People who consume a large amount of heavily-processed foods are at risk for early death and a greater chance of having a heart attack or stroke, two European studies found.
Eating five or more servings of ultra-processed food per day increased someone’s chance of death by 62 percent, according to the Spanish study from Navarra University, published in the British Medical Journal (BMJ) on Wednesday.
“Processed meats, sugar-sweetened beverages, dairy products, and French fries were the main foods contributing to the ultra-processed food consumed,” the study said.
Included in the ultra-processed foods category were pizza, potato chips, chocolate, alcohol produced by distillation like whiskey and gin, as well ice cream, breakfast cereals, frozen meals, to name a few. Processed foods go through industrial processing and have additives like preservatives, sweeteners, and color enhancers to make them taste better or last longer.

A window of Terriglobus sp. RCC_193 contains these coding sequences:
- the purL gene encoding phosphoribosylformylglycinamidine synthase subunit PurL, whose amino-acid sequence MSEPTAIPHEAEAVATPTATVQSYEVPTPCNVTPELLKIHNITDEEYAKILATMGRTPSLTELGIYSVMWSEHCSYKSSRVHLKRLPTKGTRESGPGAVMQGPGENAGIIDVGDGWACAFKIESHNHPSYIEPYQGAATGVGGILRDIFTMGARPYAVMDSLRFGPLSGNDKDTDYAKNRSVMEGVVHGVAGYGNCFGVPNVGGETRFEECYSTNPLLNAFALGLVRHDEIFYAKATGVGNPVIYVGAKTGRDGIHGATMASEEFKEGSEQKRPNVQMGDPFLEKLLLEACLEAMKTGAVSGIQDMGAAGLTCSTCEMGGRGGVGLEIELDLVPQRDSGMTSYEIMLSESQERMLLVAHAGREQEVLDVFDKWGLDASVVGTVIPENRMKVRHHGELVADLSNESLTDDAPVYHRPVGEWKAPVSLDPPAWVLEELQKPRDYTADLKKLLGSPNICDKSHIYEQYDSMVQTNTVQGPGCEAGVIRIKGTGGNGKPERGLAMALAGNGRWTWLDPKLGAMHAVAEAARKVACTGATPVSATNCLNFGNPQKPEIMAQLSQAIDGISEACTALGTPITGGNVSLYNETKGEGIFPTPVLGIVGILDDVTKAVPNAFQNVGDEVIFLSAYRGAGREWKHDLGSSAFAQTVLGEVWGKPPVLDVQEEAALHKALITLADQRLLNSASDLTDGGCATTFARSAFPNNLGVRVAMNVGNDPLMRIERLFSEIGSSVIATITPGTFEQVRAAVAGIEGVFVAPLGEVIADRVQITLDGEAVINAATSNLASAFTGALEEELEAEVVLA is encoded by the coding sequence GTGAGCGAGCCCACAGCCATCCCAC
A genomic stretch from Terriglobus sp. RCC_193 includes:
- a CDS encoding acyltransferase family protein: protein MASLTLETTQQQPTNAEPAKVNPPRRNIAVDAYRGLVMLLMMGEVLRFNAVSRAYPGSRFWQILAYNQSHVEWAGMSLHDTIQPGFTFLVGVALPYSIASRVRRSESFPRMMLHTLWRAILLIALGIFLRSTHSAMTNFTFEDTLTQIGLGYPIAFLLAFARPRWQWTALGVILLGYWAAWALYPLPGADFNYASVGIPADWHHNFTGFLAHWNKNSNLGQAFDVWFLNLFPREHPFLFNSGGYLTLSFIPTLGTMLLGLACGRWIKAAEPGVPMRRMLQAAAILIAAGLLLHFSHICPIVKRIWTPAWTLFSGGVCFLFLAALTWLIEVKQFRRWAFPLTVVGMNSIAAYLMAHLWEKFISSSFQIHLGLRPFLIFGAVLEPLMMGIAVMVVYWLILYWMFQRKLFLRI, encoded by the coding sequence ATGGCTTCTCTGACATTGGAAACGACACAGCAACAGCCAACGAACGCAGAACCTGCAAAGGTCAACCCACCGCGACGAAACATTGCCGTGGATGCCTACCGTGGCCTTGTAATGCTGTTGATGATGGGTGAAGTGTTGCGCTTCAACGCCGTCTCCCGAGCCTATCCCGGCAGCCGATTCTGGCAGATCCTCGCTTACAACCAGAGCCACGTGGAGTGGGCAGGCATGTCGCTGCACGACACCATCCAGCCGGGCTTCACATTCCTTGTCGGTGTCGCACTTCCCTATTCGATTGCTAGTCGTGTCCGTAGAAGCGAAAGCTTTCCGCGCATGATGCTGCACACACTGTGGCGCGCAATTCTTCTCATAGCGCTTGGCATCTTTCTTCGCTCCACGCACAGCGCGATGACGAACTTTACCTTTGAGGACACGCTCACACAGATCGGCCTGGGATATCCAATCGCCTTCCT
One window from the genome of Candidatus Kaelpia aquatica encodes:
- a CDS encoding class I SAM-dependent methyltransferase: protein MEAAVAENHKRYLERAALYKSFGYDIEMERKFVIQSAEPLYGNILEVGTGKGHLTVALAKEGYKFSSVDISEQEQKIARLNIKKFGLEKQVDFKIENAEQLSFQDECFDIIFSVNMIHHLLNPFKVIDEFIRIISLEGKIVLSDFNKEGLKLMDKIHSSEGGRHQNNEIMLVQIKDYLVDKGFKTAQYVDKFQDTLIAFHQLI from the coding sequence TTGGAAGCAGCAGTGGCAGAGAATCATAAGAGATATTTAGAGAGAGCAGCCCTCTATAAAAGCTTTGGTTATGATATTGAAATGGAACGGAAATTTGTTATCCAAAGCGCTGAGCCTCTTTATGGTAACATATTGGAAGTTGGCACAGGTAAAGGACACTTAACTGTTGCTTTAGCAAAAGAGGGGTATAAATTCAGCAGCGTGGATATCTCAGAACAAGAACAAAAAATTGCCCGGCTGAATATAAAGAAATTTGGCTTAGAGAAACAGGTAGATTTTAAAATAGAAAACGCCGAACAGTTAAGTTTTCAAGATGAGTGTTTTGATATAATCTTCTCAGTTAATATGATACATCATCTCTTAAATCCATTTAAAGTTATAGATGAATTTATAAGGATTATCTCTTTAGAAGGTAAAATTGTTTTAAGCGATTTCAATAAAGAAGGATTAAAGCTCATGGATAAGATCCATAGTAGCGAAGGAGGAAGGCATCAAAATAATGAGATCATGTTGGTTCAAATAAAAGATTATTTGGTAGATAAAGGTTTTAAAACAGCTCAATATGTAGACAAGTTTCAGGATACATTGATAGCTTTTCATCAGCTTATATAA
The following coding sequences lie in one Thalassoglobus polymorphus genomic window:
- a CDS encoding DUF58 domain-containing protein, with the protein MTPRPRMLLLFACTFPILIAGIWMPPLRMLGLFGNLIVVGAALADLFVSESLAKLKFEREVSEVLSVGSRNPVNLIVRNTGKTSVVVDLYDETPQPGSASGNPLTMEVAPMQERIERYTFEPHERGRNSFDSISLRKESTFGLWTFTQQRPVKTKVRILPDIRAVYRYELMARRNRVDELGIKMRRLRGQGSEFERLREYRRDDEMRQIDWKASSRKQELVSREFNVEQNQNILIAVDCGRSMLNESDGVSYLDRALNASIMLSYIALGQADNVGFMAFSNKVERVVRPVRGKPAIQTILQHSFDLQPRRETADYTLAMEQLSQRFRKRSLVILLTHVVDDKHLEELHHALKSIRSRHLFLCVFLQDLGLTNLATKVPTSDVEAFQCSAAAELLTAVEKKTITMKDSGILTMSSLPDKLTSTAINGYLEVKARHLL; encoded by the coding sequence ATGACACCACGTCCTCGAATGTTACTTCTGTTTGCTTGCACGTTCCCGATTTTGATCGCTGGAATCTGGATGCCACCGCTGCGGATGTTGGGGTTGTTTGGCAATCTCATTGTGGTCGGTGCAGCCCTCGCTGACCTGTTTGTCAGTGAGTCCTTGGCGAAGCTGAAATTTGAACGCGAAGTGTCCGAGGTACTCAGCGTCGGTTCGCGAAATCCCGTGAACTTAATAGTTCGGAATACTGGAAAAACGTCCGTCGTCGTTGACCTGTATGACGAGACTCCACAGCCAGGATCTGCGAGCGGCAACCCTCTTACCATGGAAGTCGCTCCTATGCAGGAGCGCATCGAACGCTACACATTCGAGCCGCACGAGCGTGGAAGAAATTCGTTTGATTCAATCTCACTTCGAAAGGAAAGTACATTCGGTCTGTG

During the study, which followed 19,899 people over a time period of two decades, 335 participants died, with cancer being the most cost common cause of death.
Also published in the BMJ on Wednesday, a French study from the University of Paris and the University of Montpellier, which studied the diets of over 105,100 adults with a median follow-up period of five years. The study found that a 10 percent increase in the amount of ultra-processed food resulted in a 12 percent increase in cardiovascular disease, the main cause of death worldwide, the authors explained.
While the studies did not prove that ultra-processed foods cause health problems, they found strong links between a diet high in processed foods and health issues. Processed foods cause potential health problems by contributing to weight gain and overeating and are low in nutrients and fiber, Maira Bes-Rastrollo, a professor of preventive medicine and public health at the University of Navarra, told NBC.
Scientists suggest that those wanting to live a healthier life should adopt a Mediterranean diet rich in vegetables, fish, fruit, nuts, seeds, lentils and whole grains.
“This, along with exercising regularly and not smoking, has been shown to be beneficial for lowering risk of heart and circulatory disease,” Victoria Taylor, senior dietician at the British Heart Foundation, told the BBC.
Source: New York Post